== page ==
Wasting to save

The quickest way to ruin what might be a good argument for something is to take an exaggerated action that makes a mockery of it by undermining the claim. Rather than let the argument and its proof stand on its own merits, too often supporters come up with an ill thought out policy or procedure.

We all know there are problems with social assistance programs. In spite of the vast majority of people who do not abuse the system, I am aware of the glaring examples of those who do. Things out of the norm are usually more obvious than those that stay within it.

I have had students whose families play the welfare system for generations producing babies as soon as is biologically possible so multiple generations in the same home qualify for the assistance needed to support children. But then, again, I know that the vast majority of my students whose families depended on welfare followed the rules and, so, were not as obvious as the abusers.

You could pick the former out of a crowd, but not so the latter.

I also know of well-to-do families who take in foster children and spend the least amount of the money they receive from that on the children, but spend it on themselves. I also know many families who do what is best for the child and do not use the system to make money.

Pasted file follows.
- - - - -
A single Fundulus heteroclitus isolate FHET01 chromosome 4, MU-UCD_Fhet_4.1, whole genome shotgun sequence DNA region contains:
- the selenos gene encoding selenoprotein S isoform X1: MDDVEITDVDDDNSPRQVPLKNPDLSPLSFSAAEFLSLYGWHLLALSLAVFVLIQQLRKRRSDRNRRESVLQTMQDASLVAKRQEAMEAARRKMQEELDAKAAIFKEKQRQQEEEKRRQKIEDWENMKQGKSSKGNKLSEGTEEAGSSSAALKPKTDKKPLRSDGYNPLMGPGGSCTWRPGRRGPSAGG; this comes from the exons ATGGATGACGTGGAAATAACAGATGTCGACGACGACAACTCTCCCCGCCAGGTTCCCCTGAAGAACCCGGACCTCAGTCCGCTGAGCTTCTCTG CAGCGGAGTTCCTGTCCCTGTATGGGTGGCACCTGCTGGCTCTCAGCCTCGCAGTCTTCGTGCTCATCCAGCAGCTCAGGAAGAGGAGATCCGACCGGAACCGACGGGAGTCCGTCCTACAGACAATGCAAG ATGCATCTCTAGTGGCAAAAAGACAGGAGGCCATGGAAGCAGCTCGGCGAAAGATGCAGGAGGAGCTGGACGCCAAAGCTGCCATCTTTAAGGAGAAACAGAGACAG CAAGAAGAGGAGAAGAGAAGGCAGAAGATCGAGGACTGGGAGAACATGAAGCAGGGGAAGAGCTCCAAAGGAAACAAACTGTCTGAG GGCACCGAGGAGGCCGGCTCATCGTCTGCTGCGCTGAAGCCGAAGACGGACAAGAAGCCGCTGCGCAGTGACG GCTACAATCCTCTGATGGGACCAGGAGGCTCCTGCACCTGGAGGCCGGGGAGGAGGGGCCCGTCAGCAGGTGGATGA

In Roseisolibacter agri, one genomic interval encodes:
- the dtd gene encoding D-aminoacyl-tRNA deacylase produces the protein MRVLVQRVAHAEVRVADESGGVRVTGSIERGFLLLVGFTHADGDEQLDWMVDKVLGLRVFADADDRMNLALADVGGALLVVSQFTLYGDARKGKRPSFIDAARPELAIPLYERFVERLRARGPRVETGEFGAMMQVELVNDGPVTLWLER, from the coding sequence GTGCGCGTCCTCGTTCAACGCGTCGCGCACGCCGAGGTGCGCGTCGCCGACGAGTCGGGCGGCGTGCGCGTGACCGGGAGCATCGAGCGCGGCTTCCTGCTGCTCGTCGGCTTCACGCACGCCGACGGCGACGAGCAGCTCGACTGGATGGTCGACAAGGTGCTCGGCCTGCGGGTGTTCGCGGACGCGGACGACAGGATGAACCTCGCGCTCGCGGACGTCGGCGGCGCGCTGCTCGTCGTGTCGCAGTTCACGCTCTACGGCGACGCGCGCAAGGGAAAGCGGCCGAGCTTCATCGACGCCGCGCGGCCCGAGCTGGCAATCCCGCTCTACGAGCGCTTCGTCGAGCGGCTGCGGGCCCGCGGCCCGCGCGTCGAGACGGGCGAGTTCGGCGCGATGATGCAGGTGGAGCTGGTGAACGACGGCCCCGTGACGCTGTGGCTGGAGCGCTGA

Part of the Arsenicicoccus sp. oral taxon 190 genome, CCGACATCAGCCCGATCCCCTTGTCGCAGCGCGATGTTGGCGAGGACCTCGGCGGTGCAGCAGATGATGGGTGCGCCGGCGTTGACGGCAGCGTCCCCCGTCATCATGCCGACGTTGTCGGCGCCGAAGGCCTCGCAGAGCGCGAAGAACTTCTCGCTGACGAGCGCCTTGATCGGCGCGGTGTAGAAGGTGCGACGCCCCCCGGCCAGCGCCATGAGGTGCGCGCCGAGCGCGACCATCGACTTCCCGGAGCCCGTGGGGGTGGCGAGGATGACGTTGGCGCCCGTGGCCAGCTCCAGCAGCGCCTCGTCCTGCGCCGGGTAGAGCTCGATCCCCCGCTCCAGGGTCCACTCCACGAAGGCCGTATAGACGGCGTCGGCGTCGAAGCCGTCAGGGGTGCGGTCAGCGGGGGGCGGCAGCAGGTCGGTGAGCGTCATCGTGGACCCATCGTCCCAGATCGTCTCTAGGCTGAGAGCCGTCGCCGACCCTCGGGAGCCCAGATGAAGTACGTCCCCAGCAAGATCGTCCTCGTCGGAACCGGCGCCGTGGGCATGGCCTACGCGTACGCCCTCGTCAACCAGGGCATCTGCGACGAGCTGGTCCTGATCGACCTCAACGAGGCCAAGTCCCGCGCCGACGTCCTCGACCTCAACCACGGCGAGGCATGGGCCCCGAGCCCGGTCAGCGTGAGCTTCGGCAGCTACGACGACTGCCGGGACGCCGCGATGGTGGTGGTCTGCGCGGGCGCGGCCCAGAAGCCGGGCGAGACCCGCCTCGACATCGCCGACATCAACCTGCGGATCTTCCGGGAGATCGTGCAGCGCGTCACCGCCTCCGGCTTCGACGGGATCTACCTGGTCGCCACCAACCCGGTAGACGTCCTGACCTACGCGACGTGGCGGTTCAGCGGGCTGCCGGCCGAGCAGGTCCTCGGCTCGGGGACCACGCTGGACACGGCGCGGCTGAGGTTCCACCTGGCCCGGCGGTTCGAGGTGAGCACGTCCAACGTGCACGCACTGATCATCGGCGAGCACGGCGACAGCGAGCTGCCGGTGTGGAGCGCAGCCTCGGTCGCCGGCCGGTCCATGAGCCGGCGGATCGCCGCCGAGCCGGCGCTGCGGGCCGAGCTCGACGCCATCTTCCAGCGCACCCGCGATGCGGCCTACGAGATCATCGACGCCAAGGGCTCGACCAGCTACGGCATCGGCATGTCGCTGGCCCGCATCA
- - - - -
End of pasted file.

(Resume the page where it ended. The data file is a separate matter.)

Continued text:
I have ended a friendship with an acquaintance who played the unemployment system so he could have a good life filled with partying and social events during his summers without a job being in the way, but I know many more people who use unemployment compensation to survive during the time it took to find another job, and when found, took it.

In my experience in six towns in four states the majority followed the rules, and, so, were not as obvious as the scafflaws who are assumed to be representative of the majority, but aren’t.

We have all noticed the person with the EBT card in front of us in the line at the store who plays the system, but we don’t notice all those others in the store at the same time who, by following the rules, do not stand out.

Basically we are all pretty much unconscious of our toes especially the littlest one until we stub it and it becomes our universe. The other nine toes are still there, but who notices them at that point. We pass thousands of cars on the road to work, but can probably only describe the one broken down at the side of the road or the two that were in the accident we passed.